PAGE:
M O V I N G   F O R W A R D

With a Case for the Reconstitution of Srila Prabhupada’s “Mission”.

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Segment 16.3
Why the Ritvik-vadis Score Points.

In the summer of 1995, a BTG article appeared in which the author, a guru, attempted to show how jivas fall down from the spiritual world without really falling down. Some devotees promptly dubbed it svapnavada, the dream theory. This theory was presented as a reconciliation of Srila Prabhupada’s teaching on the origin of the conditioned soul, despite the fact that we have no sastric support for this theory.

Would Srila Prabhupada teach something as our siddhanta, with no sastric support for it? That is unimaginable. Nevertheless, this BTG essay attempts to establish the simultaneous Nitya-baddha[1]/Nitya-siddha condition of the jiva as the Gaudiya Vaishnava siddhanta, although it flagrantly contradicts our philosophy of parinama vada, which states that the illusory energy is a real energy of the Lord and jivas are really entangled in that energy, as was seen by Vyasadeva in his trance.

The example of the dream is sometimes used to help us understand the nature of illusion and the statement that everything is ultimately spiritual, being Krishna’s energy. To think, however, that it literally means we are simultaneously Nitya-siddhas and Nitya-baddha s reveals an improper understanding of our philosophy.  Moreover, it is simply ludicrous to think like that.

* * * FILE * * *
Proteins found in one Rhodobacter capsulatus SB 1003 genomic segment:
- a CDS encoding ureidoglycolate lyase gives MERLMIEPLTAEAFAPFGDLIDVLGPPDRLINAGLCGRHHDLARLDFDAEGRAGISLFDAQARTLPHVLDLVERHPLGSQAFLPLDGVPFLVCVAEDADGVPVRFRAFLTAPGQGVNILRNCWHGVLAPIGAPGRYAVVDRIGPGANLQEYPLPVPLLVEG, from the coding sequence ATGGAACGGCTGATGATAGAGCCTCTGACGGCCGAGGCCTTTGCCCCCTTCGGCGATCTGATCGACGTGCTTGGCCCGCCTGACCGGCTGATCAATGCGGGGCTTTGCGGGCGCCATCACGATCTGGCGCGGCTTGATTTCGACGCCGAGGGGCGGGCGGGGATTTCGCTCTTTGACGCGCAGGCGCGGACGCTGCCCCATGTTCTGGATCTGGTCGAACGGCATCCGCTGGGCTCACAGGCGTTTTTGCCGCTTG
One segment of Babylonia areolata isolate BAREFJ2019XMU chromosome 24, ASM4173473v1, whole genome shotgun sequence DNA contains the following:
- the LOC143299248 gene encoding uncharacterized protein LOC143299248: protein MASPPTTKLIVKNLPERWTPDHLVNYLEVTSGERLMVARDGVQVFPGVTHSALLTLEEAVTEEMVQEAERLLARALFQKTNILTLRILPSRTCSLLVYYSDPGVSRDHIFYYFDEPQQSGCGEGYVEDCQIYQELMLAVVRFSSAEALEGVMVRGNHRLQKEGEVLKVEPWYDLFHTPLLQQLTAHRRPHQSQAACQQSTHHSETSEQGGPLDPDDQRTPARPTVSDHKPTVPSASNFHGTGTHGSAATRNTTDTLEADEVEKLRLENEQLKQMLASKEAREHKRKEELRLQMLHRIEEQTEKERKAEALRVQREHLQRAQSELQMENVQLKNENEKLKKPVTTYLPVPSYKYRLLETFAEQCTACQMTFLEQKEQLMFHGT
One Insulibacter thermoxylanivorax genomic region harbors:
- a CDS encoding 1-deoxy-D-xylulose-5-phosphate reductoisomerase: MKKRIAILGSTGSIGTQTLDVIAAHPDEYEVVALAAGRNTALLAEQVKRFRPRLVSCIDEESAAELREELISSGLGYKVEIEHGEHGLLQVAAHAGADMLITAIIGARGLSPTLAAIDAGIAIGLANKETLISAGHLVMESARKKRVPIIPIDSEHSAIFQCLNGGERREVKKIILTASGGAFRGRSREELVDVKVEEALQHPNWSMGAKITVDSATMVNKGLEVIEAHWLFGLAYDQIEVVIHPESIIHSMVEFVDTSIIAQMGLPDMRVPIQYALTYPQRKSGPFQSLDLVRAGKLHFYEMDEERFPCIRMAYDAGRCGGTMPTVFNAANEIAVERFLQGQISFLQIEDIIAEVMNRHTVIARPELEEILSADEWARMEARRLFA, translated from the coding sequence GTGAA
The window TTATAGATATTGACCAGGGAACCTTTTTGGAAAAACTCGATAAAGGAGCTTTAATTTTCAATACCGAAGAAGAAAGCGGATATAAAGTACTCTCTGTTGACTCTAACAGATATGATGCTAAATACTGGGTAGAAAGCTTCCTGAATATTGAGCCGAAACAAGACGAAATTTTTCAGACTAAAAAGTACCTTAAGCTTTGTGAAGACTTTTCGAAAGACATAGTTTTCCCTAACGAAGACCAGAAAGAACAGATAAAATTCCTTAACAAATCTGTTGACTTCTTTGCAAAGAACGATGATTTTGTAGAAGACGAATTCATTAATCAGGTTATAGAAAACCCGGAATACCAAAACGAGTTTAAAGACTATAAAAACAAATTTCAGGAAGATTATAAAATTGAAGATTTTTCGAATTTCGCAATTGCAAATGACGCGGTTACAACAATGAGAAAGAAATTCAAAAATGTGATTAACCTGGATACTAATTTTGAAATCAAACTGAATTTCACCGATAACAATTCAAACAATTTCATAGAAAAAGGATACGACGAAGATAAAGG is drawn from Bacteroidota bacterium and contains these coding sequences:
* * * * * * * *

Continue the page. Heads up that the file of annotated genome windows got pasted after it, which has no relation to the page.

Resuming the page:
Also, our philosophy states that bhakti, once achieved, cannot be covered by the illusory, inferior energy of the Lord. The BTG article establishes that Maya has the potency to cover Nitya-siddhas under the protection of the svarupa-sakti of the Lord, and cast them into the supposed dream state. Did these Nitya-siddha souls have bhakti or not?

This is nothing but Mayavada philosophy with a twist.

The author wrote:

“Yet now, if we inquire, from the perspective of eternity, ‘How long has that fallen and restored soul been absent?’.  The answer is ‘He never left.’ Or, alternatively, ‘The question does not apply.’ For the logic of eternity dictates that no one falls from eternity, even if he does so.”

Here the author attempts to convince the reader, that conditioned existence, is an absolute illusion, a mere figment of the imagination; because the conditioned soul never really left the spiritual world. Of course, he does not use the words “spiritual world”. He favors the more abstract term, “eternity,” but krishna-lila is what most BTG readers will understand upon reading the passage. He has essentially defined the experience of conditioned material existence as an absolute illusion. In so doing he has inadvertently presented in the pages of BTG-Mayavada philosophy. He, and by inference, the editors, are either unaware or confused about the distinction between the Vaishnava doctrine of parinama vada[2] and the monistic theory of vivarta vada[3], the doctrine of the Mayavadis[4], who denigrate the soul’s real life in this world as a hallucination.